If you like thin crust pizza, then get thee to St. Louis, the home of the country’s thinnest pizza styles. In fact, these pizzas are almost closer to eating crackers and cheese, with a crispy, unleavened crust and Provel cheese. These pizzas are cut into rectangles to create the perfect pizza for late-night snacking.
At their core, California pizzas are basically a Neapolitan pie — a light, soft crust with a thin layer of sauce and cheese. Where these pizzas make a name for themselves is with their toppings. California pizzas can be topped with everything from barbeque chicken and lobster to artichoke, pate, or Thai food.
Ohio Valley pizzas are unique in the way their toppings get cooked — they don’t. Instead, these pizzerias bake the crust alone or with only the sauce and cheese on top. Once they put the pizza in the box, they add whatever toppings you’ve ordered, where those toppings absorb heat from the crust and rise to the perfect temperature.
New Haven pizza is actually known as apizza, pronounced “ah-beets” and uses the same fermented crust as the Neapolitan pizza families. These pizzas are asymmetrical and baked in an oven that’s at least 600 degrees to get a crunchy, charred crust. Most notably, these pizzas use white sauce that’s topped with clams, rather than the traditional tomato sauce and cheese.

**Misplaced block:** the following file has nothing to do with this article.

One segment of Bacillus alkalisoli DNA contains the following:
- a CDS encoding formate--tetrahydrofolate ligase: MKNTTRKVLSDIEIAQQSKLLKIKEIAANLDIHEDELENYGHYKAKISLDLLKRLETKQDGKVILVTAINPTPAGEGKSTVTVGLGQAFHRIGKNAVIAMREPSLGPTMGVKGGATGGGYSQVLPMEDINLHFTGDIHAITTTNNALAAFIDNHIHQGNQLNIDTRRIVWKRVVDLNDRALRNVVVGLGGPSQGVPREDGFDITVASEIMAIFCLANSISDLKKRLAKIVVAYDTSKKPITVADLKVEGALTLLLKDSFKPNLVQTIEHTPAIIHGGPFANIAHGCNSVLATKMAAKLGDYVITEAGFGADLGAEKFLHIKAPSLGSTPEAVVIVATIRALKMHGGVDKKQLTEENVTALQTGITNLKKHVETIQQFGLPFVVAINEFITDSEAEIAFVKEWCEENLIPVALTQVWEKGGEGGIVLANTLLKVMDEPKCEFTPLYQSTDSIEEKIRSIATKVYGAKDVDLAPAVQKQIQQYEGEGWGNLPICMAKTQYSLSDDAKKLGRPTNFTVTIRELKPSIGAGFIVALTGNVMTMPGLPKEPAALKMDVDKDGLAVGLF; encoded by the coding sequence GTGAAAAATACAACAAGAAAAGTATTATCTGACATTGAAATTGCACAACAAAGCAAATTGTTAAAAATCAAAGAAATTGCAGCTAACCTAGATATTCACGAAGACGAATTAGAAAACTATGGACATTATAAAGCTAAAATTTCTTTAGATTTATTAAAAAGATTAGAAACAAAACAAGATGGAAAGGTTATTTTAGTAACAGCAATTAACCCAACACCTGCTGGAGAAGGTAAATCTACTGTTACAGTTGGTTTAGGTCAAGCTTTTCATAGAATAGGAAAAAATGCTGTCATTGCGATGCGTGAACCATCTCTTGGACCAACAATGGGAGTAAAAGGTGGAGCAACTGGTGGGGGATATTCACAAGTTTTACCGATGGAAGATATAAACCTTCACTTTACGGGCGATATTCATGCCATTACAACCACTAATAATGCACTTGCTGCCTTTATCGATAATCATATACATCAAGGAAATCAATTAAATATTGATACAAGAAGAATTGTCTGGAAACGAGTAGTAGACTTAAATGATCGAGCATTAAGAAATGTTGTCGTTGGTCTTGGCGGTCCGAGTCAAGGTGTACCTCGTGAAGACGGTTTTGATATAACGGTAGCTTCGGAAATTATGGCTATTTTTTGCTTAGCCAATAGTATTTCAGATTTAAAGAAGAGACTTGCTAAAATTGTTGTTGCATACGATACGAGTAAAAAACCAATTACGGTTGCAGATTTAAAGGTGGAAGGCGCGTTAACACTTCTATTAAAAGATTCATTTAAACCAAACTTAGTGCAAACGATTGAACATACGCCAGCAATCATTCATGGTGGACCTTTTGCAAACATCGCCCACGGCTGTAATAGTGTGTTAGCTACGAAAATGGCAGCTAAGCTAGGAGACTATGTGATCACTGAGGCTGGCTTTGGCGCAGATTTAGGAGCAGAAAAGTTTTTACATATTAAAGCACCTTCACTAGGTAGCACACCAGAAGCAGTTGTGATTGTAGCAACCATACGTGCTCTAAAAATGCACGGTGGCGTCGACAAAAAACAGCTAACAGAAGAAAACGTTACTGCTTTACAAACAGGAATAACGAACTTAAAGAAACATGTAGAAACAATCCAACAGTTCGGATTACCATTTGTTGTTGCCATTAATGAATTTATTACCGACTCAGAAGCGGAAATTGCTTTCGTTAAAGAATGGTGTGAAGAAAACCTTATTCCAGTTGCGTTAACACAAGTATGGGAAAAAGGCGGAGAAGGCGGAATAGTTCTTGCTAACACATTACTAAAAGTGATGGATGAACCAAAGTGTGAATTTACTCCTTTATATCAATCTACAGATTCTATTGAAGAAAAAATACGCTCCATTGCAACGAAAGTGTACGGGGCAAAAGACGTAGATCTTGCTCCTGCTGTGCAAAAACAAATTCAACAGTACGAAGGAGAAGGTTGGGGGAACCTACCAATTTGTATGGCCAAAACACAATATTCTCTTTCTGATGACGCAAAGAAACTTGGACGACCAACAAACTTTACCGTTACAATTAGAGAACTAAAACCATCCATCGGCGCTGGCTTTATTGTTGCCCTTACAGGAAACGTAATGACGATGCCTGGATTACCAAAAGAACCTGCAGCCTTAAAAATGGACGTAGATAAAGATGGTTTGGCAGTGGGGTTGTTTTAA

Detroit pizzas can tie their history to the automotive industry, much like most of the city. These pizzas use a thick crust with a layer of brick cheese that’s pushed out to the very edges of the pan. The pizza gets baked in blue steel pans that were originally used in car manufacturing, and that layer of cheese on the edge gets cooked crispy for a fantastic bite.
Rhode Island pizza is a unique style that barely toes the line of being considered a pizza. Specifically, these pizzas are long and rectangular, rather than square or round, and they don’t include any cheese. It’s also served at room temperature and uses a thick layer of spicy sauce on a crust that’s close to focaccia.
Ironically, New England pizzas are often called Greek pizzas thanks to the addition of lots of spices. In particular, Greek pizza sauce tends to be heavy on the oregano, and these pies tend to use a lot of cheese. The dough tends to be denser, since it’s baked in oil in the pan, and the pizza packs a punch in terms of flavor.
Learn More About the Different Styles of Pizza
In spite of its Italian origins, pizza has become a thoroughly American food, and each region has its own classic style. From the lighter Neapolitan crust to the dense deep dish to the crispy St. Louis, there’s a pizza style for everyone. Next time you’re traveling around the country, look for different styles of pizza by visiting the local restaurants and trying something new.
If you’d like to learn more about the different styles of pizza, check out the rest of our site at Fondi Pizzeria. We proudly serve traditional Neapolitan pizza and authentic Italian classics. We embrace the Italian art of sprezzatura at our restaurant, so don’t be surprised when your wine shows up in tumblers Order online today and get Gig Harbor’s best pizza delivered to your door.